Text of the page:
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renosteinke #166324 07/17/07 10:29 PM
Joined: Jun 2007
Posts: 50
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So are we talking like a panel in a commercial kitchen where there is a panel right above or beside a hot oven and the ambient temp at the panel is around 150*F?

If so, that would explain the large breaker in the panel and the much smaller fuse on the oven. I saw this done at the pizza place where a couple of my friends worked. The area where the panel was was probably too hot to touch.

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hardwareguy #166334 07/18/07 09:48 AM
Joined: Jan 2005
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I suppose such a situation might arise where a panel was behind a pizza oven .... but that's not on my list of situations I've actually seen.

#1 was in a hot dog factory, where the panel controlled the sundry motors that moved the sausages through the 'oven' ... a 100 ft long tunnel with conveyor drives, steam injectors, smoke generators, water chillers, etc.

#2 was in a factory that made plastic boxes, and the heat was from the forming process .... it takes quite a while for plastic to cool. The panel was heated by finished product, as it was transported past the panel.

#3 was a place that made diving boards for the Olympics. There, the panel in question was between the powdercoat oven and the anodizing tank ... if they both were operating, there was a lot of heat in that corner.

#4 was the motor controllers at the top of a tower in a dog food factory. While the equipment was on the roof, between the summer sun and the heat from the tower (metal hard hats were needed, as plastic ones got soft) ... the motor starter heaters were already the largest made for that size of starter.

Another variation is when a fan is directed at a single-phase motor that has internal overload protection.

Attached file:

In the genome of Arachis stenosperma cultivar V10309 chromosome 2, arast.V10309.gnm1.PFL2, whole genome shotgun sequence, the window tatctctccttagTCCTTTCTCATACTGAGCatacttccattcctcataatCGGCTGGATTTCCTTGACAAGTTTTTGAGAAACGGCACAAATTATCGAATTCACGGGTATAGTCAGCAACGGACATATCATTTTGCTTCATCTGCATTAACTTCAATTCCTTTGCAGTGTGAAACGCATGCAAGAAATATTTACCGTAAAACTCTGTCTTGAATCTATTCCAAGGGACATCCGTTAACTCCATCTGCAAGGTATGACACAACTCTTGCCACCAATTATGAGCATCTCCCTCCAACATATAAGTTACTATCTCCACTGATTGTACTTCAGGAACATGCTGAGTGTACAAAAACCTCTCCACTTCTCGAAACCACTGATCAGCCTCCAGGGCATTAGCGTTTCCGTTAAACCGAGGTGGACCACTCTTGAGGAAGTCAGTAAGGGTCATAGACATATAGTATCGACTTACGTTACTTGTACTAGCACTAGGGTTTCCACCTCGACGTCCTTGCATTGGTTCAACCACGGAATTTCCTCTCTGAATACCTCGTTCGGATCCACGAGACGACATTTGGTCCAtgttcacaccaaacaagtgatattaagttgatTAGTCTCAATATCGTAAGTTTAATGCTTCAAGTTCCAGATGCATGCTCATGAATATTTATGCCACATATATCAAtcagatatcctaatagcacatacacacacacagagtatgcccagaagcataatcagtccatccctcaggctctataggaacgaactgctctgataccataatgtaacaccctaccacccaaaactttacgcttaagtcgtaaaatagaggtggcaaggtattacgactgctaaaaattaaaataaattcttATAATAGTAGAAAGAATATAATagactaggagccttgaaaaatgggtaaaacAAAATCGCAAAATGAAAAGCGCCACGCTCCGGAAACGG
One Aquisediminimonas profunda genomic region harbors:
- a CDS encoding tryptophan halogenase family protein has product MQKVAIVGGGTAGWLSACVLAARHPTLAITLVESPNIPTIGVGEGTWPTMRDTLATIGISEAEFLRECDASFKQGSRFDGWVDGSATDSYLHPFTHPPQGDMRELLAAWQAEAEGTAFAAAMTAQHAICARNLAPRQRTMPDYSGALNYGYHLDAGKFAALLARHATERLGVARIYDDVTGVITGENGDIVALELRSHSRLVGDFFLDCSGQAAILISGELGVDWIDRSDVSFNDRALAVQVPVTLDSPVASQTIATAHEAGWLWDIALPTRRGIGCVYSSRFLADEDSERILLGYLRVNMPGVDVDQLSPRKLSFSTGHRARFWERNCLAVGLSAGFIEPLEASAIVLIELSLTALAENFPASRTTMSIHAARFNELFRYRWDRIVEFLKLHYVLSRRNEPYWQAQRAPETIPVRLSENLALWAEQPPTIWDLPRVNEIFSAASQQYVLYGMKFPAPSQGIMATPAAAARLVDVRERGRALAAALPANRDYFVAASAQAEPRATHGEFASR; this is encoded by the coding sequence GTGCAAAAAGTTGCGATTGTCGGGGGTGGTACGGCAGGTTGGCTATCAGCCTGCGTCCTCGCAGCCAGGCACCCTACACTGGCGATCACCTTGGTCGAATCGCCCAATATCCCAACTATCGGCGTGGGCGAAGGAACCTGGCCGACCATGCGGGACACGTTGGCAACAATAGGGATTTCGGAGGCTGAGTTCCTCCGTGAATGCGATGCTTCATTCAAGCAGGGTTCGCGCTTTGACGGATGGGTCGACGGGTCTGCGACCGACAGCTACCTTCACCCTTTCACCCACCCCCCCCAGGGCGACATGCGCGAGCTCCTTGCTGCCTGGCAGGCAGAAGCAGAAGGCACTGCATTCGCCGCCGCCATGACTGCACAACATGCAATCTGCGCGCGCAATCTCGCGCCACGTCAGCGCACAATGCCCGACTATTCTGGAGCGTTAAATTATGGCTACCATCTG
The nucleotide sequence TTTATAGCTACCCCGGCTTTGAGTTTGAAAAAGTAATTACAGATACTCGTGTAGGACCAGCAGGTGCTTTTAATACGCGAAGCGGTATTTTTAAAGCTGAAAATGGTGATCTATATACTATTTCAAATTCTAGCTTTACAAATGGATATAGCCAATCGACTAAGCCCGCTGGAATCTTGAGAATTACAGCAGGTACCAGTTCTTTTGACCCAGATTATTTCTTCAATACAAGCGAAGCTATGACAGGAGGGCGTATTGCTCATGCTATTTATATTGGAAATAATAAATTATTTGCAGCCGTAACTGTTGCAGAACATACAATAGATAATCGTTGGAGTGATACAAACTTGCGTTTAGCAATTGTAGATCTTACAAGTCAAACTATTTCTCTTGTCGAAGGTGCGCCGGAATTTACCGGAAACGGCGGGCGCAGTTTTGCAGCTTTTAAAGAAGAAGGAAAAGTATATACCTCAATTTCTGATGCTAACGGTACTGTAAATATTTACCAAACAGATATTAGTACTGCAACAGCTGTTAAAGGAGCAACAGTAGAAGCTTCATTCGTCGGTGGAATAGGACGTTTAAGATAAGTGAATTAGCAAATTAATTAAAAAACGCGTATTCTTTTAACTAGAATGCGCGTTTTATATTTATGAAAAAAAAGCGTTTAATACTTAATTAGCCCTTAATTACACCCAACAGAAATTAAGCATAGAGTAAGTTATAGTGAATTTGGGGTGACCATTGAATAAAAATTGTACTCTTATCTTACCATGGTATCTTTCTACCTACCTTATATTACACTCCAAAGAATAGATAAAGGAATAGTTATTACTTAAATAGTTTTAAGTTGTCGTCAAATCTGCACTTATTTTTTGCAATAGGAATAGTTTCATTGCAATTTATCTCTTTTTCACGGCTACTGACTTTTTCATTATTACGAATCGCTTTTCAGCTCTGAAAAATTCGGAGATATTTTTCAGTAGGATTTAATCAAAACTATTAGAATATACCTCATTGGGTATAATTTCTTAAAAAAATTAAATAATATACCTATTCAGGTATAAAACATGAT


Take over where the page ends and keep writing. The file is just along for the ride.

Trumpy #166407 07/19/07 10:56 PM
Joined: Feb 2007
Posts: 20
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Junior Member
Quote
Look at the photo, 3rd & 4th fuses have 'tensioners' on the fuseholders



Damn! I wondered what those things were.

Somehow I ended up with some of those in my warehouse an nobody knew what they were.

Thanks

Nice pic BTW smile The fuse test light is a classic!

joncon #167202 08/08/07 12:41 AM
Joined: Jun 2004
Posts: 56
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I have today had a most interesting lesson that relates to this discussion.
I work for a company that manufactures and distributes switchboards and componentry, including fuselinks. We have just received a shipment of fuselinks from a new supplier, and my job was to quality check them. One of the things that I got to check was how close to the published time/current curves these fuses were.
15A fuses were tested, firstly at 40A (near-instant blow), then at 30A (22Secs), then at 25A (11m 40s), then finally at 20A (> 4 hrs). These were very much according to expectations. The interesting thing was just how hot the fuse got at 20A. The whole office smelt strongly of frying fuse!The fuse was way too hot to touch, I would estimate it at around 120 deg C. Yet even after 4 hours of this torture, it was still hanging in there. I am told that this is entirely normal behaviour.
The point I am making here is that if the fuse board at the kick-off of this thread needed fan-cooling to stop the fuses from popping, they were not just passing rated current, but more probably a good 25% overload! Methinks that this cannot possibly be a good thing, no matter how you look at it.


Mark aka Paulus
Paulusgnome #167239 08/08/07 12:50 PM
Joined: Oct 2004
Posts: 806
Member
Originally Posted by Paulusgnome